PAGE 19 | Wednesday, April 18, 2018 C5 RECREATIONTo submit news or notes for the weekly recreation page, contact Sports Editor Paul Jenkins at or 352-365-8204. Public invited to lawn bowling tournamentThe Mount Dora Lawn Bowling Club will host a bowling tournament on Saturday beginning at 9 a.m. as part of the month-long Lake Senior Games. The public is invited to observe the bowling games from 10 a.m. to 2 p.m., meet some of the clubs members and also try out the sport by rolling some bowls with the assistance of one of the clubs members.The Mount Dora Lawn Bowling Club is located near the Lake-side Inn at 125 Edgerton Court. YMCA sports registration underwayRegistration is underway for two sports programs at the Golden Triangle YMCA in Tavares.Futsal, a version of indoor soccer, is for children from 5 years old through high school and will run from April 23-June 9. Cost is $80 for YMCA members and $125 for non-members.Futsal is played on a hard court and does not use walls or boards. The ball is heavier and smaller than a regular soccer ball, meaning it stays on the ground more and an emphasis is placed on footwork.The Rising Stars program is for children 3-4 years old and fea-tures T-Ball, basketball and soccer. The season runs from April 23-June 9 and costs $80 for YMCA members and $125 for non-members.Contact the YMCA at 352-343-1144 for more information. Leesburg registration for sports now underwayThe Leesburg Recreation Department is currently taking regis-tration for flag football (ages 5-15), Pop Warner football and cheerlead-ing (ages 5-14), prep basketball (ages 13-17) and adult flag football (ages 16 and up).For more information on any of the programs, visit http:/ or call 352-728-9885. Take a run through the park each SaturdayClermonts parkrun 5k takes place every Saturday from Lake Hiawatha Preserve Park promptly at 7:30 a.m. The Hiawatha Pre-serve is located on west side of Lake Minneola in Clermont.The address is 450 12th St., Clermont. The event is free and put on by volunteers each week and draws an average of about 75 runners a week. Participants are asked to register and print out a one-time parkrun barcode that is used for timing. Printing out the personal barcode is essential.For more information or to register, visit & NOTES By Paul Jenkinspaul.jenkins@dailycommercial.comLADY LAKE „ One moment the shots are dropping over the net with the deftest of touches, each side looking for the angles while keeping the ball in the kitchen, the area by the net where players are not allowed to venture until the ball bounces.This is how high-level pickleball matches are played, a finesse endeavor that calls for the ultimate skill in the sport.But once a shot bounces just that fraction of an inch too high, the game switches tenor in a moment. Gone is the finesse, replaced by high-speed volleys whis-tling back and forth and lightning reflexes by the players keeping the point alive.Welcome to the Lake Senior Games pickleball tournament.Playing on the perfect indoor courts at The Grand Oaks on Tuesday, the doubles teams of Dave Orf and Ron Rowe and Gary Nick Nicolay and George Freeman, all of The Villages, put on a clinic in the gold medal match of the 70-74 age group.Orf and Rowe walked away winners after an 11-4, 11-3 victory in the final, finishing up an undefeated run through the tournament. They were clearly the better team, at least on this day, but both teams left those watching impressed.And while the competition was fierce, it was also friendly. Pickleball players in general are known for usually keeping games in the spirit of a game that was invented as a fun backyard sport.At this stage of life, anytime you can still com-pete in a sport you have to have a little fire in your belly,Ž Orf said before the final. But its not life or death anymore. When youre done, win or lose, youre done and life goes on.ŽPerhaps that philosophy helps explain the camara-derie present at the Lake Senior Games. Even on the court, close calls are met with acceptance and no arguing while good shots by opponents are quickly applauded on the other side of the net.Its great to be out here and meeting new people who you can play with later,Ž said Mount Doras Elden McDirmit after winning a silver medal in the 60-64 age doubles bracket with partner Owen Mitchell. Id say 99.9 percent of the people you meet out here are great people and fun people you like to hang out with. Its like old home week out here because you see a lot of players youve seen at other places. Its just good fellowship.Ž Mitchell, also of Mount Dora, was adding to his medal haul after picking up a gold in singles play. Mitchell, who took fifth in singles at the state senior games last year, ended up knocking off the player who was runner-up in the state event last year in the Lake Senior Games singles final.I like playing singles because I know every ball is mine,Ž Mitchell said. Its more gruel-ing and theres a lot more running. Its just a completely different game. Singles is more about the groundstrokes and doubles is more about the net game.Ž But doubles is clearly more popular, par-ticularly at events like the Senior Games. Even play-ers who may have lost a step or two to Father Time can still compete at a high level in doubles.Im absolutely addicted to it,Ž said Lee Ann DErcole, of Lake Mary, before a doubles match. Its great physically and theres this wonderful social aspect to it. You meet so many nice people. I just wish I was better than I am.ŽShowing their skillsLarry Richert hits a shot during a pickleball match as part of the Lake Senior Games at Grand Oaks Resort in Lady Lake on Tuesday. [PAUL RYAN PHOTOS/ CORRESPONDENT] Pickleball hits high note at Lake Senior Games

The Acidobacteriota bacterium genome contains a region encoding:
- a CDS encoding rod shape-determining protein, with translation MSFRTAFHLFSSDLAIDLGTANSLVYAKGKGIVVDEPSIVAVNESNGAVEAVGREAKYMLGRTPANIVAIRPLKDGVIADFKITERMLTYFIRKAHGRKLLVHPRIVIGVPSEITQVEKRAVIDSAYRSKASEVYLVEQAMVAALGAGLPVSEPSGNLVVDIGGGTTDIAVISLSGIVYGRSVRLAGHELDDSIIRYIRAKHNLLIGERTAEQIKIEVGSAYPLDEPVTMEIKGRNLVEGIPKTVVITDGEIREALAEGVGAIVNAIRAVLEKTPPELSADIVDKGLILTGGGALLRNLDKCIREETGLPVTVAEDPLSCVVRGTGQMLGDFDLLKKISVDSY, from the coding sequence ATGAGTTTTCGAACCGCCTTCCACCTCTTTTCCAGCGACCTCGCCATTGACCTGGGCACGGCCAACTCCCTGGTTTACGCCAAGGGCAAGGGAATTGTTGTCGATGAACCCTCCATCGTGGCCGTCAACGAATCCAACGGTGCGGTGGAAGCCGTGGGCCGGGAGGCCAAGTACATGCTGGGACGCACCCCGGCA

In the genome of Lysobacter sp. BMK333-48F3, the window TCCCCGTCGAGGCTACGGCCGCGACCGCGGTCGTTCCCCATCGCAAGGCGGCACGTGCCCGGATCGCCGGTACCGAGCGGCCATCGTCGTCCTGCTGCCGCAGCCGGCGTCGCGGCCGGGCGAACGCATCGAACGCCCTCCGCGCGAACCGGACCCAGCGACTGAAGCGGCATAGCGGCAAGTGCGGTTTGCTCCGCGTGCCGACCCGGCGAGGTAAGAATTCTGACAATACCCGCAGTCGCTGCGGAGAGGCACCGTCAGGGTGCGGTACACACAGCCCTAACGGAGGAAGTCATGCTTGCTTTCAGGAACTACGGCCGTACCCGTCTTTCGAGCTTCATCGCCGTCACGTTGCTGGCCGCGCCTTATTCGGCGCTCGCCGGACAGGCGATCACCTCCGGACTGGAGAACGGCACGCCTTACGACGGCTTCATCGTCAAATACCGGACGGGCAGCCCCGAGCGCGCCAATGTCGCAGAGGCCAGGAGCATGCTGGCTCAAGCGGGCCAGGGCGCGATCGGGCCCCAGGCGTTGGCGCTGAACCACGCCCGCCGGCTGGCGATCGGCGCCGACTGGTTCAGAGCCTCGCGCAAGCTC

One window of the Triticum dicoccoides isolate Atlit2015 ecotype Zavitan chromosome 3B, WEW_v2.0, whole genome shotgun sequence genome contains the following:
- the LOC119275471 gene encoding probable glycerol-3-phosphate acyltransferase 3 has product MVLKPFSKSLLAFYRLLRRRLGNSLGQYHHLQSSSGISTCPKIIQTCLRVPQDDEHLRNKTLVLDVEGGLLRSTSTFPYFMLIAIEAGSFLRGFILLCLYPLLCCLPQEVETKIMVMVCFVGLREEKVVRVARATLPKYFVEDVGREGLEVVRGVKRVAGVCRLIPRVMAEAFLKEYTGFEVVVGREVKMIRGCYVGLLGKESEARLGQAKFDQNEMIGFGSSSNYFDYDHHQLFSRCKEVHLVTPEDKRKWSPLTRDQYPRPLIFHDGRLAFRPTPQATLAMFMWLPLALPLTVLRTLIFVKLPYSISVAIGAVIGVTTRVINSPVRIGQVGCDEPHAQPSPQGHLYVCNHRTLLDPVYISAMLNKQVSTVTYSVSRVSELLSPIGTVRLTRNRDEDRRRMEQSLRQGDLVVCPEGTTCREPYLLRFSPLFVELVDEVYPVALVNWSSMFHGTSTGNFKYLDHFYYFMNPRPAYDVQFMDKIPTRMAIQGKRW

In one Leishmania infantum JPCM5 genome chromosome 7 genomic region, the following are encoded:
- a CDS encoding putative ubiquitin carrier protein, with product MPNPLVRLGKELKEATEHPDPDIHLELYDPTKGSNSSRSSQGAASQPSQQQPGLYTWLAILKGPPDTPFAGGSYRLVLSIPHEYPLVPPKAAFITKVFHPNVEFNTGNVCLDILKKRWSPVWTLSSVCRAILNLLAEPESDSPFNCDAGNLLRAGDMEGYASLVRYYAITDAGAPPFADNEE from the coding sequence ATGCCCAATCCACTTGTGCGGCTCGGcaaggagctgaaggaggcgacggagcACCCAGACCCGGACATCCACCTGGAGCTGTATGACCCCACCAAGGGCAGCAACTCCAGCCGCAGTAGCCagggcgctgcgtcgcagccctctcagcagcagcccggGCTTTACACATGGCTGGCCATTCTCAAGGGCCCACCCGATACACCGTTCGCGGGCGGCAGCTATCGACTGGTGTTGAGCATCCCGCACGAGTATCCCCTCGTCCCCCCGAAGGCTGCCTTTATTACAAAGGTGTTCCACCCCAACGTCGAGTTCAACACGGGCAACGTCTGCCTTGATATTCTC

C6 Wednesday, April 18, 2018 | BUSINESS 2,500 2,600 2,700 2,800 2,900 OA NDJFM 2,560 2,640 2,720 S&P 500Close: 2,706.39 Change: 28.55 (1.1%) 10 DAYS 22,000 23,000 24,000 25,000 26,000 27,000 OA NDJFM 23,520 24,200 24,880 Dow Jones industrialsClose: 24,786.63 Change: 213.59 (0.9%) 10 DAYSAdvanced 2115 Declined 759 New Highs 104 New Lows 37 Vol. (in mil.) 3,172 Pvs. Volume 3,002 1,899 1,785 1938 889 114 26 NYSE NASDDOW 24858.97 24681.79 24786.63 +213.59 +0.87% +0.27% DOW Trans. 10687.01 10548.71 10592.56 -17.62 -0.17% -0.19% DOW Util. 702.43 691.47 700.24 +7.88 +1.14% -3.20% NYSE Comp. 12733.68 12665.49 12705.76 +77.55 +0.61% -0.80% NASDAQ 7298.59 7206.54 7281.10 +124.81 +1.74% +5.47% S&P 500 2713.34 2692.05 2706.39 +28.55 +1.07% +1.23% S&P 400 1922.12 1908.88 1917.36 +14.51 +0.76% +0.88% Wilshire 5000 28168.37 27789.89 28099.65 +302.54 +1.09% +1.10% Russell 2000 1582.99 1564.87 1579.80 +16.77 +1.07% +2.88% HIGH LOW CLOSE CHG. %CHG. YTD Stocks Recap AT&T Inc T 32.55 40.56 35.36 -.28 -0.8 s t t -9.1 -6.6 13 2.00f Advance Auto Parts AAP 78.81 151.72 108.20 +1.75 +1.6 s t t +8.5 -24.3 20 0.24 Amer Express AXP 75.97 102.39 93.86 +.26 +0.3 s t s -5.5 +25.3 16 1.40 AutoNation Inc AN 38.20 62.02 47.08 +.19 +0.4 s t s -8.3 +18.9 12 ... Brown & Brown BRO 20.85 26.94 26.31 +.25 +1.0 s t s ... +27.5 27 ... CocaCola Co KO 42.19 48.62 44.88 +.20 +0.4 s s s -2.2 +7.9 83 1.56f Comcast Corp A CMCSA 32.74 44.00 33.27 -.26 -0.8 s t t -16.6 -7.9 16 0.76f Darden Rest DRI 76.27 100.11 89.42 +.47 +0.5 s t s -6.9 +11.6 19 2.52 Disney DIS 96.20 116.10 102.17 +1.93 +1.9 s s s -5.0 -10.0 14 1.68f Gen Electric GE 12.73 29.93 13.79 +.46 +3.5 s s s -21.1 -52.5 dd 0.48 General Mills GIS 43.84 60.69 45.26 +.02 ... s t s -23.7 -17.4 12 1.96 Harris Corp HRS 106.18 165.43 166.96 +1.78 +1.1 s s s +17.9 +52.2 29 2.28 Home Depot HD 144.25 207.61 174.91 +.48 +0.3 s t t -7.7 +22.1 24 4.12f IBM IBM 139.13 171.13 160.91 +3.02 +1.9 s s s +4.9 -3.3 12 6.00 Lowes Cos LOW 70.76 108.98 86.16 +.10 +0.1 t s t -7.3 +8.1 20 1.64 NY Times NYT 14.20 25.70 22.40 -.50 -2.2 t t t +21.1 +61.8 cc 0.16 NextEra Energy NEE 131.43 164.71 163.22 +1.10 +0.7 s s t +4.5 +27.1 24 4.44f PepsiCo PEP 105.94 122.51 108.87 -1.05 -1.0 t t t -9.2 +0.4 22 3.22 Suntrust Bks STI 51.96 73.37 65.95 -1.50 -2.2 t t t +2.1 +28.9 16 1.60 WalMart Strs WMT 73.13 109.98 87.90 +1.06 +1.2 s t t -11.0 +21.5 20 2.08f Xerox Corp XRX 26.64 37.42 29.98 +.92 +3.2 s t s +2.8 +6.2 37 1.00 52-WK RANGE CLOSE YTD 1YR NAME TICKER LO HI CLOSE CHG %CHG WK MO QTR %CHG %RTN P/E DIVStocks of Local Interest From Beaumont to Biloxi. Sea breeze at your door; Gypsy rains, dang hurricanes. A white silver, sandy shore.Ž Rodney C rowell, Stars on the WaterŽRecently I read about a device designed to cool and therefore weaken hurricanes known as the Salter Sink.Ž The device is essentially a massive floating ring which cycles warm surface water that sloshes into it down a few dozen meters to be cooled off, thereby draining the storm of some of its energy. If enough were deployed in the path of an oncoming storm, it might lower the power of hurricanes from a Category 5 to a Category 3. Is it cost effective and practical? I dont know. But until this or another method is perfected, hurricanes may be the only thing preventing the population of Florida and the Gulf Coast from swelling with new residents. Why? Taxes. One of the most significant sections in the Tax Cuts and Jobs Act of 2017 limits deductions on state and local taxes (SALT) to $10,000. Several highly taxed states, including New Jersey, California, Connecticut and New York, are attempting a state tax law workaround. But the IRS may not like it. In New Jersey, the Legislature passed a law enabling cities to create charitable plans to pay for municipal projects. When taxpayers give money to those projects, they receive a 90 percent credit on their property taxes, thus allowing most homeowners to effectively deduct almost all of their property taxes. Multiple states already allow similar charitable deductions, but some say New Jerseys statute has been created to specifically avoid complying with the new tax law. When push reaches shove, I cant imagine the IRS smiling on such Legislation. New Jersey was one of the most highly taxed states before the recent tax overhaul. The state features the highest effective property tax rate in the nation. For the last 14 years, property taxes there have increased by an average of 2 percent annually. Last year residents of Tavistock, N.J. paid an average of $30,723 in property taxes. Yikes. They also pay state income tax at a rate of 6.37 percent on income over $75,000 and 8.97 percent state taxes on income over $500,000. Two years ago New Jersey raised its gas tax by 23 cents to 37.5 cents-per gallon. Thats right, per gallon. Twenty million residents paying moderate property taxes will create more revenue than a dwindling population paying exorbitant tax rates. As a states population grows, sales tax revenue increases, also. The steady influx into the Gulf Coast of folks from overtaxed states seeking to lower their tax bills is not likely to ebb anytime soon. If scientists ever invent the Hurricane Diverter, I-95 may not be able to handle the influx of new residents headed this way. Margaret R. McDowell, ChFC, AIF, author of the syndicated economic column Arbor OutlookŽ, is the founder of Arbor Wealth Management LLC.ARBOR OUTLOOKMosquitoes, palmettos and hurricanes Margaret McDowellMARKET WATCHDow 24,786.63 213.59 Nasdaq 7,281.10 124.82 S&P 2,706.39 28.55 Russell 1,579.80 16.77 NYSE 12,705.76 77.56COMMODITIES REVIEWGold 1,347.20 0.30 Silver 16.772 .110 Platinum 933.90 8.20 Copper 3.0750 .0165 Oil 66.52 0.30By Paul WisemanThe Associated PressWASHINGTON „ The International Monetary Fund warned Tuesday that rising trade tensions between the United States and China risk undermining a global economy that the IMF believes should otherwise grow sol-idly this year.The lending agency has kept its forecast for world-wide growth this year at 3.9 percent, which would be its fastest pace since 2011. But the IMFs chief econo-mist, Maurice Obstfeld, told reporters that this bright outlook could be derailed by a major trade conflict.Speaking at a news confer-ence, Obstfeld said the IMF had run economic simulations about the impact of a far-reaching trade war that would include across-theboard tariffs of 10 percent. The computer simulations, he said, showed a fairly sub-stantialŽ impact from tariffs of that magnitude.Global financial markets would likely also endure damage from rising threats of tariffs, Obstfeld said. Investors have already endured stomach-churning swings this year as markets have wildly in response to the perceived likelihood of a trade conflict, especially resulting from actions and statements by the Trump administration.Obstfeld said that while the IMF didnt take account of rising trade tensions in its baseline economic forecasts, the consequences could be serious enough to trigger an economic downturn.If you keep poking at the economic expansion, it could turn around and bite you,Ž Obstfeld said.There arent going to be any winners coming out of a trade war.Ž The IMF issued the update to its World Economic Out-look on the eve of spring meetings in Washington this week of the 189-nation IMF, the World Bank and the Group of 20 major economies.In its base forecast, the IMF predicted that trade would grow 5.1 percent this year, which would be the fastest pace since 2011.President Donald Trump, who campaigned on a pledge to protect U.S. industries from what he argues is unfair foreign competition, has slapped tariffs on steel and aluminum imports. He has also proposed imposing tar-iffs on $50 billion in Chinese imports to punish Beijing for its aggressive attempts to obtain foreign technology.China has countered by pro-posing tariffs on $50 billion in U.S. products, including soybeans „ a highly valuable export for Americas farm belt „ and small aircraft. Trump has, in turn, ordered the U.S. trade representative to consider targeting up to an additional $100 billion in Chinese imports.The prospect of a trade war between the worlds two biggest economies has rattled financial markets for weeks. For now, though, the global outlook remains sunny, thanks to low borrowing rates and increasing trade and investment.The IMF predicted that the U.S. economy will grow 2.9 percent this year, up from the 2.7 percent it had forecast in January and from the 2.3 per-cent growth the economy achieved last year. The U.S. economy will benefit through 2020 from tax cuts that Pres-ident Donald Trump signed into law in December, the IMF predicts.The IMF upgraded its forecast for the 19-country eurozone to 2.4 percent „ which would be its best showing since 2007 „ and up from the 2.2 percent it predicted three months ago. The eurozone, which emerged only slowly from its 2011-2012 debt crisis, is expected to benefit from continued low rates. China is projected to grow 6.6 percent this year, decel-erating from 6.9 percent growth in 2017. The worlds second-biggest economy is attempting a transition from super-fast growth based on often-wasteful investment to slower but steadier growth built increasingly on consumer spending.A stern warning on tradeA container ship is unloaded at the Port of Oakland, April 12, in Oakland, Calif. [BEN MARGOT/THE ASSOCIATED PRESS]MARKET MOVERS€ Tesla Inc.: Down $3.52 to $287.69 „ According to reports, the electric car maker again stopped production of its lower cost Model 3 sedan. € Net” ix Inc.: Up $28.28 to $336.06 „ The streaming video service said it gained more than 7 million subscribers in the “ rst quarter.BRIEFCASELONDONUK wages rising faster than pricesOfficial figures show that wages in Britain are rising faster than prices, a positive development for households that will likely fuel expecta-tions that the Bank of England will raise interest rates again next month.The Office for National Statistics said Tuesday that average weekly earnings in the three months to February were up 2.8 percent from the year before. Thats above the 2.7 percent inflation recorded during the month and suggests that the immediate squeeze on household incomes, largely stoked by Britains vote in June 2016 to leave the European Union, has come to an end.The Bank of England has hinted it could raise its main interest rate to 0.75 percent at its May 10 meeting .HARTFORD, CONN. Sandy Hook families “ le suit against Infowars hostThe families of two children slain in the Sandy Hook Ele-mentary School massacre have filed lawsuits against right-wing radio host and conspiracy theorist Alex Jones for claiming the shooting in Connecticut did not happen.Neil Heslin, the father of Jesse Lewis, and Leonard Pozner and Veronique De La Rosa, the parents of Noah Pozner, filed separate defamation lawsuits seeking more than $1 million in damages. The suits were filed late Monday in Travis County, Texas, where Jones media company, InfoWars, is based.WASHINGTONSupreme Court dismisses Microsoft search caseThe Supreme Court has dis-missed a dispute between the Trump administration and Microsoft over emails the gov-ernment wanted as part of a drug trafficking investigation.The justices on Tuesday agreed with both the administration and Microsoft that last months pas-sage of the Cloud Act as part of a spending bill resolves the dispute and makes the courts intervention unnecessary. The Associated Press IMF: A major trade ri could imperil solid global economy